So, the government created a so-called planning authority – Slum Rehabilitation Authority – carving it from the Brihanmumbai Municipal Corporation which was the planning authority for the city. For the 8 percent land in Mumbai which was under slum settlements, there was a different planning authority which did everything except plan how to fairly rehabilitate people. 

In all these years, I do not think that the SRA has been doing any justice to the concept of planning for slum settlement people and land. Planning would have simply meant thinking and arranging how, in what manner, it would preserve the 8 percent land on which slums stood so that the space and people are not further marginalised. But the problem was that once the government brought in the Frankenstein of a populist free scheme, no one was willing to touch it with a barge pole, every politician felt why should he/she talk about it. 

What has happened over the years is that the 180 square feet free tenement has gone up to being 300 square feet one, which is needed, but everything that’s free has to come from somewhere. This has come from the extra Floor Space Index (FSI) given to developers which further densified the area. 

The alternatives
The way ahead would be to look at the densification that this brought in and address that. If we say that the slum settlements have about half the city’s population and they are occupying say 6 or 8 percent of the city’s land, then it gives us a basic density in those settlements. The question to ask is: To what extent can we further densify them in a sustainable manner. If further densification is not sustainable, then we cannot allow the free-ship to continue. The people will have to be told that this is the trade-off; they can retain the land, work out ways to invest some money, maybe through financial institutions, so that the densification on slum land is minimal. Providing houses to slum people for free is unsustainable and, therefore, I think it requires rethinking at this stage. 

Dr Babasaheb Ambedkar Nagar SRA building in Mumbai’s Prabhadevi.
Photo: Jashvitha Dhagey

Not piecemeal development
In order to take slum redevelopment forward, it cannot be decided in a piecemeal manner where a developer decides whether it will be taken up, what the size of the settlement will be, whether he will claim consent of 50 or 70 percent of the people there, come to the Authority and say ‘I have the consent, so I shall develop it’. Who are the developers to decide this? 

The decisions have all got to be by the planning authority or the SRA; it should lay down what the minimal portion of land should be for development of the settlement itself. If we go back to the point that a slum is really deficient in infrastructure, then bringing the infrastructure there to an acceptable level or that which the city requires should help decide how much land can be developed.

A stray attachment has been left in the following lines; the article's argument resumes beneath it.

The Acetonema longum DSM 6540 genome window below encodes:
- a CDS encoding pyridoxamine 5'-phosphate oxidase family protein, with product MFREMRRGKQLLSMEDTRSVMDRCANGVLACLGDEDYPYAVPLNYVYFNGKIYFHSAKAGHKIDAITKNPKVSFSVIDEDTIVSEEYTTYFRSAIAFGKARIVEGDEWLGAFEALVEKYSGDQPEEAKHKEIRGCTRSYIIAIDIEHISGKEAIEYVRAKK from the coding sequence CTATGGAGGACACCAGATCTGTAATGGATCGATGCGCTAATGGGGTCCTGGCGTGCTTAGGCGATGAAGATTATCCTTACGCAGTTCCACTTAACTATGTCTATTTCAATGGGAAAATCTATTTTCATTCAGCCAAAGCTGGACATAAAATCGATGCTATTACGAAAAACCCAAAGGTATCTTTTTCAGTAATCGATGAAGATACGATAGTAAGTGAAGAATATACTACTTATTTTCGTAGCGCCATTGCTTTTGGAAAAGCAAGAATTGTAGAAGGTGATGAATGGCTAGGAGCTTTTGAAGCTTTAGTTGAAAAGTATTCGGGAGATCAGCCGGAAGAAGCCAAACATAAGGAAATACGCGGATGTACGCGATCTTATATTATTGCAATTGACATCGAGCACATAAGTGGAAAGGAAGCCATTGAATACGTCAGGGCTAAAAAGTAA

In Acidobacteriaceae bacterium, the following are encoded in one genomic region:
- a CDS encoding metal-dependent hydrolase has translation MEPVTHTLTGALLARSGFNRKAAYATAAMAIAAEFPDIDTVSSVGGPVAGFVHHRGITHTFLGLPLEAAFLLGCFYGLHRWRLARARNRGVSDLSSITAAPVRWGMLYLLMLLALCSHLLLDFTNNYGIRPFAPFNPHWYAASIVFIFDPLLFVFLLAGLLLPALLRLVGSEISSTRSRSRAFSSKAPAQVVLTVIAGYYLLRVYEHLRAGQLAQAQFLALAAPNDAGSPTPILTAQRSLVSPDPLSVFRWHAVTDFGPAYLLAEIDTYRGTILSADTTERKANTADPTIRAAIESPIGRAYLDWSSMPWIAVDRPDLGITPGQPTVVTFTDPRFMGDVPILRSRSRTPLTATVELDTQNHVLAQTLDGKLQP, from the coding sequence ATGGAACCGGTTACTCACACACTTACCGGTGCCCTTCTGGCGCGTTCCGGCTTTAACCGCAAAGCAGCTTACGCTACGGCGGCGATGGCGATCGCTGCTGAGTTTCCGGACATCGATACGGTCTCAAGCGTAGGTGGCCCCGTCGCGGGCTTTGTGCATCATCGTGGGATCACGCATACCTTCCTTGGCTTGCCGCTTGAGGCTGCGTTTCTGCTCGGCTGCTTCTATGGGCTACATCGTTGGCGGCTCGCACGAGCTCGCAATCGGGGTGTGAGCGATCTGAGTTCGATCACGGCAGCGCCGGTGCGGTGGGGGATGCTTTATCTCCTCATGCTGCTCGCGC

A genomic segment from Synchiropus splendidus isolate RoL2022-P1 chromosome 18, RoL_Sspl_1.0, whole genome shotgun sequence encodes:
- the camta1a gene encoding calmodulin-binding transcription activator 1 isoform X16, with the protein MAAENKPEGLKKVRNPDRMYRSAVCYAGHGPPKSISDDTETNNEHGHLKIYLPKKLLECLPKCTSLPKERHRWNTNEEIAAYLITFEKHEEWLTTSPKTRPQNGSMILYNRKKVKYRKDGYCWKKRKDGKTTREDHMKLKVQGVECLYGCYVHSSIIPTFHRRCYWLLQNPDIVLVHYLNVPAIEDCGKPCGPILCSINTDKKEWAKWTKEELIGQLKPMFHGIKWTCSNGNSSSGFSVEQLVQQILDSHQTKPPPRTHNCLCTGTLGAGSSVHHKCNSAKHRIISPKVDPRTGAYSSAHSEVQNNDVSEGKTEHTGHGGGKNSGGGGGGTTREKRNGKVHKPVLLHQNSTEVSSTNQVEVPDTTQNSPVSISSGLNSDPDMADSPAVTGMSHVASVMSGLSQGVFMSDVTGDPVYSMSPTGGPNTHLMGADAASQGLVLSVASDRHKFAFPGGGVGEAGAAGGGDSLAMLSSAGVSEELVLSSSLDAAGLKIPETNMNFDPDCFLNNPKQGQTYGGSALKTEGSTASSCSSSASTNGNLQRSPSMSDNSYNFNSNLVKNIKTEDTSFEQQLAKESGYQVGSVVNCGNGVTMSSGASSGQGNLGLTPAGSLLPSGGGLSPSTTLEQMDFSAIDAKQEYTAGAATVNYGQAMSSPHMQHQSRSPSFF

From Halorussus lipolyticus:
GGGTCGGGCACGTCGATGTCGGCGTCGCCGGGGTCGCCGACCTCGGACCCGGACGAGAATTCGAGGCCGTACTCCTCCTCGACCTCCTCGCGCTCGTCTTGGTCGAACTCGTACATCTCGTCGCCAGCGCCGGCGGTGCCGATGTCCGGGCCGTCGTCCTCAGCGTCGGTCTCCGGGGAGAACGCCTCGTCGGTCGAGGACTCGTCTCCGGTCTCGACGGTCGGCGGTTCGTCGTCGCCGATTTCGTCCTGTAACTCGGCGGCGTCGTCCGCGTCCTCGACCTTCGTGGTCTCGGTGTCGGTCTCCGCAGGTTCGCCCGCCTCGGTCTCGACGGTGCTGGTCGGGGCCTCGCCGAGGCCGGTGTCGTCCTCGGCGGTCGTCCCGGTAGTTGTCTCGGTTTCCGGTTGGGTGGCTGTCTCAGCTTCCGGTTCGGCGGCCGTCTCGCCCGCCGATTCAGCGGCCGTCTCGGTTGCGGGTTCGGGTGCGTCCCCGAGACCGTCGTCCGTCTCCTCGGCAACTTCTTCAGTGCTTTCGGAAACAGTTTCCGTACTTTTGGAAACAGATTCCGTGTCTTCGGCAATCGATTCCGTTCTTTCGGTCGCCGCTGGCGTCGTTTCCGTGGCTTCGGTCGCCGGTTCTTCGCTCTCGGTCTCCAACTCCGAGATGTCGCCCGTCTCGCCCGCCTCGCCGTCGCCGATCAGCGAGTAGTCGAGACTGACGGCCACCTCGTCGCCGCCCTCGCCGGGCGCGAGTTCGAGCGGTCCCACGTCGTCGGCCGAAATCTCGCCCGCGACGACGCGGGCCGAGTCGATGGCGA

What is the minimum size of the land on which planning should be done? This is the job of the planning authority; it should, or should have, actually planned for all the 8 percent of city’s land which have slums, then the implementation could take place in subsets of that plan. It is not necessary that the planning block and the implementation block should be the same, but it is necessary that the implementation block has to be a subset of the larger planning block. This did not happen, is not happening. 

The SRA gives social status to people who otherwise feel left out of the city’s fabric, it actually bridges the divide between the so-called legal city and illegal city, but then it cannot be sustained with the level of densification and the level of populism we have seen. 

Most of the benefits from the SRA scheme have been obviously reaped by developers. They came in saying ‘I will put in my money’ because the slum had to be redeveloped and its deficiencies addressed, but they were not doing charity. All those who put in initial money walked away with huge profits, there were also middlemen who secured the consent of slum dwellers and started trading that consent with developers. So, many people including developers and middlemen have profited off the SRA scheme. Of course, politicians and the bureaucracy have benefitted; some slum dwellers would have benefitted too. As for the SRA tenements that were built, maybe 10 percent are in good condition while 90 percent are in such a horrible condition that people are worse off than what they were in slums. 

When developers realised that houses had to be given free and about 50 percent of the land would have tenements for commercial sale, the marginalisation of slum dwellers was already to the extent of 50 percent on the land. But greed took over and slum dwellers were pushed into smaller pieces of land with a ground-plus-21 floor structure on the grounds that they would be happy to get the breeze on the top floors, but how would they live there if the lifts did not work. Then, the marginalisation was such that only 25 percent of the slum land went to slum dwellers and 75 percent was for sale. 

As architect PK Das says, all slum lands should have been declared as land meant only for affordable housing, but then the question that arises is how would it sustain a free scheme. Which developer will create free houses and also build affordable houses which he will be able to sell at low rates? 

Therefore, I believe that the city has to come out of this populism and the SRA should do its job as a planning authority to make a master plan of how the 8 percent of the city’s land, or whatever amount of land is now occupied by slums, should look like in maybe 10 or 20 years, and then have developers implement it.

Gautam Chatterjee was the Founder Chairperson of Maharashtra Real Estate Regulatory Authority (Maha RERA) till 2021. Before his retirement as an IAS officer, Chatterjee served in various institutions of Government of Maharashtra in the housing and urban sectors like Prime Minister’s Grant Project, Slum Rehabilitation Authority, Brihanmumbai Municipal Corporation, and MHADA, for several years. He was also Housing Secretary, Government of Maharashtra.

(As told to Jashvitha Dhagey)